V., Zamorshchikova
April 2016
Proceedings of the International Multidisciplinary Scientific Ge;2016, Vol. 2, p589
Conference Proceeding
Companies in extractive industries have been moving towards implementation of corporate social responsibility (CSR) principles and practices in response to a variety of pressures. Since mining is an industry prone to cause serious environmental harm and human impact, the adoption of CSR practices in an effective and convincing manner is a major challenge for mining companies. The latter need to think beyond extraction, to be good corporate citizens, and respond to their multiple stakeholders' demands. Indigenous communities are one of the many stakeholders who have an interest or control over the resource projects. The companies involved in controversial sectors particularly in the extractive industries have to deal with their demands to ensure the success of the project or activity. These groups of stakeholders are the most directly and adversely affected by mining activities. The inability of an effective engagement of indigenous people as stakeholders can create major risks for organizations. If local indigenous communities consider a project as undesirable in the region, the company will face a longer development process and perhaps even find it impossible to operate in a hostile environment. This paper examines CSR practices within a context of the mining industry, a sector particularly exposed to controversies and stakeholder management dilemmas faced by business managers. It investigates strategies of indigenous communities involvement of major mining giants operating in North America.


Related Articles

  • PUBLICATION OF SOCIAL RESPONSIBILITY NEWS AND ITS IMPACTS ON MINING SECTOR INVESTORS' BEHAVIOR. Casault, Karine // Proceedings for the Northeast Region Decision Sciences Institute;2011, p201 

    The debate over the main responsibility of enterprises is immemorial [5] [7], and opposes those who still claim that the sole responsibility of the company is to be profitable and those who claim that the responsibilities to various stakeholders are much more extensive. Shareholders are...

  • Corporate Social Responsibility in India. Sharma, Seema // Indian Journal of Industrial Relations;Apr2011, Vol. 46 Issue 4, p637 

    This article attempts to examine the concept and practices of CSR in India based on the primary data collected from seventeen business houses in India. The CSR definition followed here is that it is the obligation of the firm to use its resources in ways to benefit society, through committed...

  • The rocky road to sustainable development. Jimena, Jaquelina // Canadian Mining Journal;Feb2006, Vol. 127 Issue 2, p8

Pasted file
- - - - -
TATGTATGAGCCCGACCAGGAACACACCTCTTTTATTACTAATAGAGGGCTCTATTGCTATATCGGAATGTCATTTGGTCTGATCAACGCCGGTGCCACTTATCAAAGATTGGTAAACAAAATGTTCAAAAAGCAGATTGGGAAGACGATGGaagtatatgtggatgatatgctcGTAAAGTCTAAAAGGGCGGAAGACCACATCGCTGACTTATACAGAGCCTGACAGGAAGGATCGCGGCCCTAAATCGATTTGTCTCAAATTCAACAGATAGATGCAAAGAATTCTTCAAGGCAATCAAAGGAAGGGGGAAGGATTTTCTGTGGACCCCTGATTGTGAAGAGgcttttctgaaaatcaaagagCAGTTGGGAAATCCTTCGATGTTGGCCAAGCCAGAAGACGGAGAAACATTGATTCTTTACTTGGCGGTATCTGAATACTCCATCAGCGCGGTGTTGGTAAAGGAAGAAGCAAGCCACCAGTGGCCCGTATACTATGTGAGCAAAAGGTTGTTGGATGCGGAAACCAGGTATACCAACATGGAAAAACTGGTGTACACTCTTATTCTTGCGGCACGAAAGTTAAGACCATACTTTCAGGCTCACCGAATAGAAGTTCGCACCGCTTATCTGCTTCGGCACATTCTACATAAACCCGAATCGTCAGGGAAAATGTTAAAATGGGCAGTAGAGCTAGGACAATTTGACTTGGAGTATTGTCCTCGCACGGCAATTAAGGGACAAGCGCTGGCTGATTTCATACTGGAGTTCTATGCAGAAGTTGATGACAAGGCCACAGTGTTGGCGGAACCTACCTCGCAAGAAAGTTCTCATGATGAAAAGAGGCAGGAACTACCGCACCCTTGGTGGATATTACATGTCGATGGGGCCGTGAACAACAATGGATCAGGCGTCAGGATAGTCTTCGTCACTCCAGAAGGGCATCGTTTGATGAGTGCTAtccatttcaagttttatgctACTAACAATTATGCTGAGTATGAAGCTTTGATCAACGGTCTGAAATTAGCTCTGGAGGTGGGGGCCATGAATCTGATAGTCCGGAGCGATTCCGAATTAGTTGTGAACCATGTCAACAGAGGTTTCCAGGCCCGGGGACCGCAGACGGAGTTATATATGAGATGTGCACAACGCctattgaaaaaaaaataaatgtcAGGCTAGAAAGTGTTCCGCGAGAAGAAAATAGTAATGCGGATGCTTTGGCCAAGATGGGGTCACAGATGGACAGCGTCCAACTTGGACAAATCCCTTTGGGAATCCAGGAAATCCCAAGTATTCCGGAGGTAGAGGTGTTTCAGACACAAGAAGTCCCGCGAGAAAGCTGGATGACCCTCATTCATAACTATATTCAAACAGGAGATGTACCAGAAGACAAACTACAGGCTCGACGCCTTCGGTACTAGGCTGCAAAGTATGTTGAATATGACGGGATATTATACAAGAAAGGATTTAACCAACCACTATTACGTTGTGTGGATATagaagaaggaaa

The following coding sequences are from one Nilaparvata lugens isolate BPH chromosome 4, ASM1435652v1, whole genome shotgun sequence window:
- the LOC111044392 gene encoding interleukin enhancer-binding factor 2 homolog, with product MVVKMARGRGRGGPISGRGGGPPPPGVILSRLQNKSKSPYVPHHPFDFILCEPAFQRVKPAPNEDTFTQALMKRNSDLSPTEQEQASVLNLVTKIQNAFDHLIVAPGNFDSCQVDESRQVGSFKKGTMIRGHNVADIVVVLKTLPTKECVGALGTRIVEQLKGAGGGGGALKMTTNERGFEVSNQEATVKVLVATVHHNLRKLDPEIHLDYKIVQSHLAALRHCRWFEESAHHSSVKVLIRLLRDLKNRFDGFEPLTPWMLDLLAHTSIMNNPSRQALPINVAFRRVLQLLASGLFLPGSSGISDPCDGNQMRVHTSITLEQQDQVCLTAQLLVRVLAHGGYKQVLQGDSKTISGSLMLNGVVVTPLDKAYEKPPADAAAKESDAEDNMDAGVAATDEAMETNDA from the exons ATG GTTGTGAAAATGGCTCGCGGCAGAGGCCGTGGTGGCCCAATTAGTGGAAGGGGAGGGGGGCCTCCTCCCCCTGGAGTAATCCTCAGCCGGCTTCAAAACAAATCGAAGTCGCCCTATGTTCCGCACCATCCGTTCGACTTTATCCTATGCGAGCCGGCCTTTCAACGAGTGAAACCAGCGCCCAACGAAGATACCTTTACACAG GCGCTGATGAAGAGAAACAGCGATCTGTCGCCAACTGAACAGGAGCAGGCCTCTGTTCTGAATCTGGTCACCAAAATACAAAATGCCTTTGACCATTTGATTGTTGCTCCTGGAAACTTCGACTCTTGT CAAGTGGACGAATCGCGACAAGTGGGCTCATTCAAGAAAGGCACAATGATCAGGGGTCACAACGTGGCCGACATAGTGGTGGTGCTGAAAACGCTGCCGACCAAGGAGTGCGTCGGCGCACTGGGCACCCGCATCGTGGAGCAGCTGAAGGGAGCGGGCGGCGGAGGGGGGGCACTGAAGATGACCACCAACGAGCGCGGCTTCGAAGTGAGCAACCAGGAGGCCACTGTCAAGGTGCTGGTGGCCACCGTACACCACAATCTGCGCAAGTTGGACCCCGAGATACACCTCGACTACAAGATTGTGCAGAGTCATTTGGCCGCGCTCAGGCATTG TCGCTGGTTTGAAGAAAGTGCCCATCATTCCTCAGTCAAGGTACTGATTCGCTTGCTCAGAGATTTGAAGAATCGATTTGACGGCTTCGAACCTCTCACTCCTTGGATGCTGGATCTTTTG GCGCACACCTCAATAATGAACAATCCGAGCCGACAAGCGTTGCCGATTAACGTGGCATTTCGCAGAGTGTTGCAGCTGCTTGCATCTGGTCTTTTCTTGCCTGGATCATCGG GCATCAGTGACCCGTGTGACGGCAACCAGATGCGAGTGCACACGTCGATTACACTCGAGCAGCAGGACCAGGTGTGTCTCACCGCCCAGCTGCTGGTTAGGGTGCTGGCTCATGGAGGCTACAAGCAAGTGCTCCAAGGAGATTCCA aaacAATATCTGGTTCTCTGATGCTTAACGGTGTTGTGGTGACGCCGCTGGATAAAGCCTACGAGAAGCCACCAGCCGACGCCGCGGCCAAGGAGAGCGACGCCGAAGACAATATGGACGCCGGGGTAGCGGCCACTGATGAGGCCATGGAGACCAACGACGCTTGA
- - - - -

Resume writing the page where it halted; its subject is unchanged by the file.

The article focuses on conflicts between mining companies and their communities. One of the objectives of any mining company should be pursuing sustainable development in nearby communities. The author states that she has learned that there is still a considerable gap between the corporate...

  • Gender issues in mining: Complications are high away from mainstream operations. Kogel, Jessica Elzea // Mining Engineering;Jan2014, Vol. 66 Issue 1, p6 

    The article presents insights from the author on the complications of gender issues in mining that are far away from mainstream operations. It enumerates a set of broader gender-related issues that are described as complex and sometimes contradictory, such as the involvement of women in...

  • Building beneficial relationships for all sides. Jimena, Jaquelina // Canadian Mining Journal;May2007, Vol. 128 Issue 4, p9 

    The article discusses how mining companies can create positive impacts for the government, private enterprise and society. Co-operation between the government and industry is possible via negotiated agreement when the government delivers initiatives. Companies may establish nonprofit...

  • Is the mining industry ready to go green? Ashby, Michele // Mining Engineering;Nov2008, Vol. 60 Issue 11, p33 

    The article explores the Green Mining Industry Initiative, a risk management scheme for the future of the mining industry. Factors such uncontrollable increases in energy costs, increased regulations for diesel fuel emissions and energy intermittencies are costing mining firms more time, money...

  • The Importance of Corporate Social Responsibility and Its Limits. Ángeles Gil Estallo, María; Giner de-la Fuente, Fernando; Gríful-Miquela, Carles // International Advances in Economic Research;Aug2007, Vol. 13 Issue 3, p379 

    Companies are, in a broad sense, a group of different agents that have a relationship with shareholders, citizens, providers, and customers. In other words, they are known as stakeholders. Corporate social responsibility may help to establish clear boundaries among the different interests of the...

  • The Complementarity between Corporate Governance and Corporate Social Responsibility. Beltratti, Andrea // Geneva Papers on Risk & Insurance - Issues & Practice;Jul2005, Vol. 30 Issue 3, p373 

    The paper aims at understanding the relation between corporate governance (CG) and corporate social responsibility (CSR). In theory, CG refers mainly to the mechanisms which protect outsiders and ensure un effective working of the firm, while CSR refers mainly to the objective function of the...

  • Stakeholder needs. Colmen, Robert // CMA Management;Nov2004, Vol. 78 Issue 7, p3 

    This article reports that the Conference Board of Canada's first "National Corporate Social Responsibility Report: Managing Risks, Leveraging Opportunities," published earlier this year, says that Canadian companies operating in heavily regulated or intensely political industries are more likely...


Read the Article


Sorry, but this item is not currently available from your library.

Try another library?
Sign out of this library

Other Topics